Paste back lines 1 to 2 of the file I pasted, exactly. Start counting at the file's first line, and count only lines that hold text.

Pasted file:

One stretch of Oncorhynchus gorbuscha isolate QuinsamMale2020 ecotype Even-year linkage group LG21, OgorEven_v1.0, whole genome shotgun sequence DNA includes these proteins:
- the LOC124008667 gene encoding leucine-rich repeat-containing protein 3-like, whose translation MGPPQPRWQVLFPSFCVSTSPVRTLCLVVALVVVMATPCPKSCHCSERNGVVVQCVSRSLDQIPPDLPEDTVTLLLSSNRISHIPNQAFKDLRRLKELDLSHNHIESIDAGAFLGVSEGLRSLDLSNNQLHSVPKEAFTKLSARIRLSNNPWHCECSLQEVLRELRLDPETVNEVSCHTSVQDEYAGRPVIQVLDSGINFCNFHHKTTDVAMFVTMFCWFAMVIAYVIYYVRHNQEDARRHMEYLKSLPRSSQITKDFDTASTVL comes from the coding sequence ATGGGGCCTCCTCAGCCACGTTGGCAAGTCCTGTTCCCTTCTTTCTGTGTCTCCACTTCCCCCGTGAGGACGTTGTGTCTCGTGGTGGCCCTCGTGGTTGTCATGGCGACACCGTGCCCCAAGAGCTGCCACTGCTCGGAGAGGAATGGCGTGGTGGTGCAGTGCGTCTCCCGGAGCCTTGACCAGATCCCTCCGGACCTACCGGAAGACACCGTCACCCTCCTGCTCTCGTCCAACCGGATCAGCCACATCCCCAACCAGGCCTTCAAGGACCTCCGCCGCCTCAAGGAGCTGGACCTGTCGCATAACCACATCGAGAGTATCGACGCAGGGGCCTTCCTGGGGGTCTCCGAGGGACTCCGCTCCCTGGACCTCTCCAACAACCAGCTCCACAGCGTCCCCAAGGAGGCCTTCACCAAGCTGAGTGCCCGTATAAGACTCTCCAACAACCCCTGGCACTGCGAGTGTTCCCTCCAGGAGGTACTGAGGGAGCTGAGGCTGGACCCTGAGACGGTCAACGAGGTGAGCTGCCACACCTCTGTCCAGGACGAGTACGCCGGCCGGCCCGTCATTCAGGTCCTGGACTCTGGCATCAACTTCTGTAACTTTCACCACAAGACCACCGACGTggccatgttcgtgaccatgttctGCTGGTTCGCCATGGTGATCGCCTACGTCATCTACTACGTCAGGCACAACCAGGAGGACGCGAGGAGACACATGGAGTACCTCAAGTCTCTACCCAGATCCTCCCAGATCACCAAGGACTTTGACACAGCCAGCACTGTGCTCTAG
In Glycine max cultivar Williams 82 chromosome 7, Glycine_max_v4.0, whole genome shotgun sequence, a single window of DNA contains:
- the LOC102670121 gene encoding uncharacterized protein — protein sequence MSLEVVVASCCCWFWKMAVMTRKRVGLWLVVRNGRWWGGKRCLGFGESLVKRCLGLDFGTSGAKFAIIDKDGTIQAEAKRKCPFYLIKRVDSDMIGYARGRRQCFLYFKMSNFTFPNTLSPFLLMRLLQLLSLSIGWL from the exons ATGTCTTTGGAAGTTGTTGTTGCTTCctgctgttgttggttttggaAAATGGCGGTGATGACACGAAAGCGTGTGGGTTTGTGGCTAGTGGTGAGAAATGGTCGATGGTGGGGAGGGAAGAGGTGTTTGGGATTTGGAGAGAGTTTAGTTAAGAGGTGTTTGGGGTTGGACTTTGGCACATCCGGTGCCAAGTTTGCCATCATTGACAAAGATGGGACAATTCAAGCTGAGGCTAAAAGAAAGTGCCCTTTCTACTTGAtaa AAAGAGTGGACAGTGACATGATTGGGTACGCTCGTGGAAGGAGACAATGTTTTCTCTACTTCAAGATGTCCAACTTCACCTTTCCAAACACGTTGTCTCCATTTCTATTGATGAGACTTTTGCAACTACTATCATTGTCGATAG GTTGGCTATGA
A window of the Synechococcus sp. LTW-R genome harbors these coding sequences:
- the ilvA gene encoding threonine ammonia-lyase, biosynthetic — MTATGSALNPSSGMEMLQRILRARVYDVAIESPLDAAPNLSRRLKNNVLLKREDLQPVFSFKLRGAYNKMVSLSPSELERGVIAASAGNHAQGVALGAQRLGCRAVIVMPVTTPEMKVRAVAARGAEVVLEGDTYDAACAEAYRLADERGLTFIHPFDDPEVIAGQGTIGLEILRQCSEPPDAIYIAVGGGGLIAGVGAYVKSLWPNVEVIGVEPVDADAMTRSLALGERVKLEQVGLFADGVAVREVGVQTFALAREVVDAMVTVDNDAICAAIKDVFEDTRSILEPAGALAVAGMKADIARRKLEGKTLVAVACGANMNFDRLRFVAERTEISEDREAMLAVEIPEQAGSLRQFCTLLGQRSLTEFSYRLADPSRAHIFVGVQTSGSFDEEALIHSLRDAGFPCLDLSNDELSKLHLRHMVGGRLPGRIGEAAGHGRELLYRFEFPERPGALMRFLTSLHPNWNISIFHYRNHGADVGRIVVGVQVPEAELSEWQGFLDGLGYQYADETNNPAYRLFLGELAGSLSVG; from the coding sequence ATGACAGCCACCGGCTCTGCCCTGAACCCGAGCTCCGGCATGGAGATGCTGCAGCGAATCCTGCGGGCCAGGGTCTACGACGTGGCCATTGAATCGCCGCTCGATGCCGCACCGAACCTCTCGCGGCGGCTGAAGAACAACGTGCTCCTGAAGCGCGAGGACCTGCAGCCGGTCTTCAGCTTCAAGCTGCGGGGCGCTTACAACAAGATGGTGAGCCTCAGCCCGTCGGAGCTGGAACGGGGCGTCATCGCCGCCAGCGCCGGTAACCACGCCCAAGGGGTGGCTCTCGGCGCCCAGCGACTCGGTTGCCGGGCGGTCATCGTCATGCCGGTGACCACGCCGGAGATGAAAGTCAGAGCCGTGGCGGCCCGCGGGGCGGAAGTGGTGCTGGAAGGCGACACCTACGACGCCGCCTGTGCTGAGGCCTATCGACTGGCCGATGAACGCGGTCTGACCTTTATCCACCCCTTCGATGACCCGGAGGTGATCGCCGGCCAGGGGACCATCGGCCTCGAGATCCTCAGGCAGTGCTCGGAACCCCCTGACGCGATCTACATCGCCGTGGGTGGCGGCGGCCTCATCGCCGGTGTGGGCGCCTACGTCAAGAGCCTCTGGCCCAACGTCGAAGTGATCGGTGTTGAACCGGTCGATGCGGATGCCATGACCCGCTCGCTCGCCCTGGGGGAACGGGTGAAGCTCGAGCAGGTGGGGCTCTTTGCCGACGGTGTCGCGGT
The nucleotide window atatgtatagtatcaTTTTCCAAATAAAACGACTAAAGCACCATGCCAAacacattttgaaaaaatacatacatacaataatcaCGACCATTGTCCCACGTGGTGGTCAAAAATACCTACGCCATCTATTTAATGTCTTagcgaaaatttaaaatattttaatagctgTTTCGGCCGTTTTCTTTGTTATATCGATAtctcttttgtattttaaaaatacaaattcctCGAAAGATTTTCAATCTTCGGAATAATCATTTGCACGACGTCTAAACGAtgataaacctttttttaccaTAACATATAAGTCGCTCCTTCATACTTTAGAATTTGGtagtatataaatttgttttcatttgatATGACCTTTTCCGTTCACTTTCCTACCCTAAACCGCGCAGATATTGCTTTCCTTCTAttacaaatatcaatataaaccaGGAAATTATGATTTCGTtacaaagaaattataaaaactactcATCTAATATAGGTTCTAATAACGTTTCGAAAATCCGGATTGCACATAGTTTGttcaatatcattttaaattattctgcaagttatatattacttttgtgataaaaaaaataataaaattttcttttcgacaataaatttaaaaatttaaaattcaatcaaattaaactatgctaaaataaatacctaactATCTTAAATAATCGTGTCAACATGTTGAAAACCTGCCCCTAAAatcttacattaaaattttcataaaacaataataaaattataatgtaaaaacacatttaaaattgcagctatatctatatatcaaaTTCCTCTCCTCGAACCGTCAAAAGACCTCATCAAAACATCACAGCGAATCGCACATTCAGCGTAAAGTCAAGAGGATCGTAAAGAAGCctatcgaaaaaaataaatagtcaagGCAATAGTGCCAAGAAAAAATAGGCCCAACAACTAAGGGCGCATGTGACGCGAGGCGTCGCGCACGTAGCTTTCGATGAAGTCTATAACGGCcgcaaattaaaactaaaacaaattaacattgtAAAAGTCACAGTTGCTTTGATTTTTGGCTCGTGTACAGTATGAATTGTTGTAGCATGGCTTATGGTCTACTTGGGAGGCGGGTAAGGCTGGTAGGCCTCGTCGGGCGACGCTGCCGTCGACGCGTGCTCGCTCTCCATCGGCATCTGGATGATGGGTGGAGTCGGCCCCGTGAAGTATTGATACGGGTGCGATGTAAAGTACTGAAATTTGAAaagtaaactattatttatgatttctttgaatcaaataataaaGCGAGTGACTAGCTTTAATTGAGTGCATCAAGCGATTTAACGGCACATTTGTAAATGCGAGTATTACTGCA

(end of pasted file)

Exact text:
One stretch of Oncorhynchus gorbuscha isolate QuinsamMale2020 ecotype Even-year linkage group LG21, OgorEven_v1.0, whole genome shotgun sequence DNA includes these proteins:
- the LOC124008667 gene encoding leucine-rich repeat-containing protein 3-like, whose translation MGPPQPRWQVLFPSFCVSTSPVRTLCLVVALVVVMATPCPKSCHCSERNGVVVQCVSRSLDQIPPDLPEDTVTLLLSSNRISHIPNQAFKDLRRLKELDLSHNHIESIDAGAFLGVSEGLRSLDLSNNQLHSVPKEAFTKLSARIRLSNNPWHCECSLQEVLRELRLDPETVNEVSCHTSVQDEYAGRPVIQVLDSGINFCNFHHKTTDVAMFVTMFCWFAMVIAYVIYYVRHNQEDARRHMEYLKSLPRSSQITKDFDTASTVL comes from the coding sequence ATGGGGCCTCCTCAGCCACGTTGGCAAGTCCTGTTCCCTTCTTTCTGTGTCTCCACTTCCCCCGTGAGGACGTTGTGTCTCGTGGTGGCCCTCGTGGTTGTCATGGCGACACCGTGCCCCAAGAGCTGCCACTGCTCGGAGAGGAATGGCGTGGTGGTGCAGTGCGTCTCCCGGAGCCTTGACCAGATCCCTCCGGACCTACCGGAAGACACCGTCACCCTCCTGCTCTCGTCCAACCGGATCAGCCACATCCCCAACCAGGCCTTCAAGGACCTCCGCCGCCTCAAGGAGCTGGACCTGTCGCATAACCACATCGAGAGTATCGACGCAGGGGCCTTCCTGGGGGTCTCCGAGGGACTCCGCTCCCTGGACCTCTCCAACAACCAGCTCCACAGCGTCCCCAAGGAGGCCTTCACCAAGCTGAGTGCCCGTATAAGACTCTCCAACAACCCCTGGCACTGCGAGTGTTCCCTCCAGGAGGTACTGAGGGAGCTGAGGCTGGACCCTGAGACGGTCAACGAGGTGAGCTGCCACACCTCTGTCCAGGACGAGTACGCCGGCCGGCCCGTCATTCAGGTCCTGGACTCTGGCATCAACTTCTGTAACTTTCACCACAAGACCACCGACGTggccatgttcgtgaccatgttctGCTGGTTCGCCATGGTGATCGCCTACGTCATCTACTACGTCAGGCACAACCAGGAGGACGCGAGGAGACACATGGAGTACCTCAAGTCTCTACCCAGATCCTCCCAGATCACCAAGGACTTTGACACAGCCAGCACTGTGCTCTAG